The “Father of lights, with whom there is no alteration or shadow caused by change” (Jas 1:17b) because He is Absolute Being, “willed to give us birth by the word of truth that we may be a kind of firstfruits of His creatures” (Jas 1:18). Very truly, He begot us for divine life through His Word, who became Incarnate so that all would have life in abundance (cf. Jn 10:10). Accordingly, it is with meekness that we should receive the Word of God, which is able to save our souls (cf. Jas 1:21b).

St. James continues: “Be doers of the word and not hearers only, deluding yourselves” (1:22); that is, it is not enough to know doctrine, it is necessary to respect the laws of the supernatural life, learning how to change our conduct, facing the inclinations that spring up due to original sin, and vanquishing them in order to attain the promised reward. This is the trial we all undergo in the course of our earthly journey. In order to maintain divine sonship, it is vitally important to develop the life of grace by fulfilling the Word. For this end, St. James goes on to counsel that it is necessary “to keep oneself unstained by the world” (1:27). The outlook of the world is, in fact, devoid of the supernatural.

The Responsorial Psalm, in turn, makes a highly enlightening query: “O Lord, who shall sojourn in Thy tent? Who shall dwell on Thy holy hill?” It is as if to say: Who will live with Thee, O Lord? Who will eternally share Thy company? Who will participate in Thy happiness and behold Thee face to face? Who will partake of Thy goods? And the Psalmist continues: “Whoever walks blamelessly and does justice” (Ps 15:2), in other words, whoever loves and practises holiness.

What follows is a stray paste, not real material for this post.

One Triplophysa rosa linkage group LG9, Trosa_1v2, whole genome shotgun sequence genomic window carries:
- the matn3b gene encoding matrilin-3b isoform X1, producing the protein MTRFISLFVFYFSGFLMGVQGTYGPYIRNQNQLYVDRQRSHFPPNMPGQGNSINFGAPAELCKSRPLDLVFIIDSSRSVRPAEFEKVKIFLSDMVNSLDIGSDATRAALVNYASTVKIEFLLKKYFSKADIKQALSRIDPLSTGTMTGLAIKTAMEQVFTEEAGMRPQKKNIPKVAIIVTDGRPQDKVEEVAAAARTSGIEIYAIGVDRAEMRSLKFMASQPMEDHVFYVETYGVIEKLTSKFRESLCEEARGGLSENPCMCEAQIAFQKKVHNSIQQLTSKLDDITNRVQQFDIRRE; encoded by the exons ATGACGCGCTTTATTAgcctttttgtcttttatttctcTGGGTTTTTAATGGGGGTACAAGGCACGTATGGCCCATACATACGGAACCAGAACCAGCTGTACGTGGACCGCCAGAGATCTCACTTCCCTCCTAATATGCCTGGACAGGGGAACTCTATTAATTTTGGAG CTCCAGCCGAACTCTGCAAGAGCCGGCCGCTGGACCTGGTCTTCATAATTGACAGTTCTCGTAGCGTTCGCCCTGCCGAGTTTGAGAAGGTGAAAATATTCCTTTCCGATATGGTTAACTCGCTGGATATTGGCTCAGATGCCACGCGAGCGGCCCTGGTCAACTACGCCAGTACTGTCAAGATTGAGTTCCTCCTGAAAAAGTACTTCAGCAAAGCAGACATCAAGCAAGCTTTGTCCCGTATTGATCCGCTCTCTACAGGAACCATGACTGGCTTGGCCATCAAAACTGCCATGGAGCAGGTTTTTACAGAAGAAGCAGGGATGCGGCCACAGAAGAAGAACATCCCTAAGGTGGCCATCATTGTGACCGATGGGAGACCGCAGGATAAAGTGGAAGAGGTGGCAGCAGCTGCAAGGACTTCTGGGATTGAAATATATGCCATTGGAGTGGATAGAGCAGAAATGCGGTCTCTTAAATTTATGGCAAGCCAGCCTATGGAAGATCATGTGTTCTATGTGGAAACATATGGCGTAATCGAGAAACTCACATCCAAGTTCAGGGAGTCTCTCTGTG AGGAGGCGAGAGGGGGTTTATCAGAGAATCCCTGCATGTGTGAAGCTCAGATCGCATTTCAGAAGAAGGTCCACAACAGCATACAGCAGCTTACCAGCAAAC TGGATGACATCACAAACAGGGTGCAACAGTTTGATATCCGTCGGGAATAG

To enter the Promised Land, Israel must assume a supernatural spirit

In the first reading (Dt 4:1-2, 6-8) we encounter Moses after having accomplished wonders by the power of God. He had freed the Hebrew people from Egyptian slavery and, stretching out his rod, had divided the waters of the Red Sea so that the Israelites could cross over dry shod (cf. Ex 14:21-22). Subsequently, before the frightful threat of the Egyptian troops who arrived to seize them and take them back—for Pharaoh had regretted letting them depart—he once again raised his arm and the waters came together and swallowed the enemy’s army (cf. Ex 14:27-28).

Forty years in the desert followed, during which, in addition to other stupendous miracles, Moses drew water from a rock, and God sent manna from Heaven and ordered quails to come up and cover the camp of the Israelites to feed them (cf. Ex 17:1-6; 16:4-31). For that nation, it was four decades of formation and learning, as well as of chastisement for the evil they had practised! But regardless of these infidelities, God’s promise did not fail; rather, He fulfilled it, giving them the Promised Land.

As the people made ready to enter, it was incumbent on them to make return for the benefits received and those that still awaited them. What does such reciprocity entail? This reading teaches us that it consists in assuming a supernatural spirit and observing the moral and religious conduct prescribed by God, aimed at establishing a relationship between Him and the people. The statutes transmitted by the prophet reveal the superiority of the Lord’s chosen people “to the nations” (Dt 4:6), and Moses terms these statutes as “just” (Dt 4:8). For as St. Paul points out, this Law was a teacher to lead the Hebrews to Our Lord Jesus Christ and to be justified by faith in Him (cf. Gal 3:24).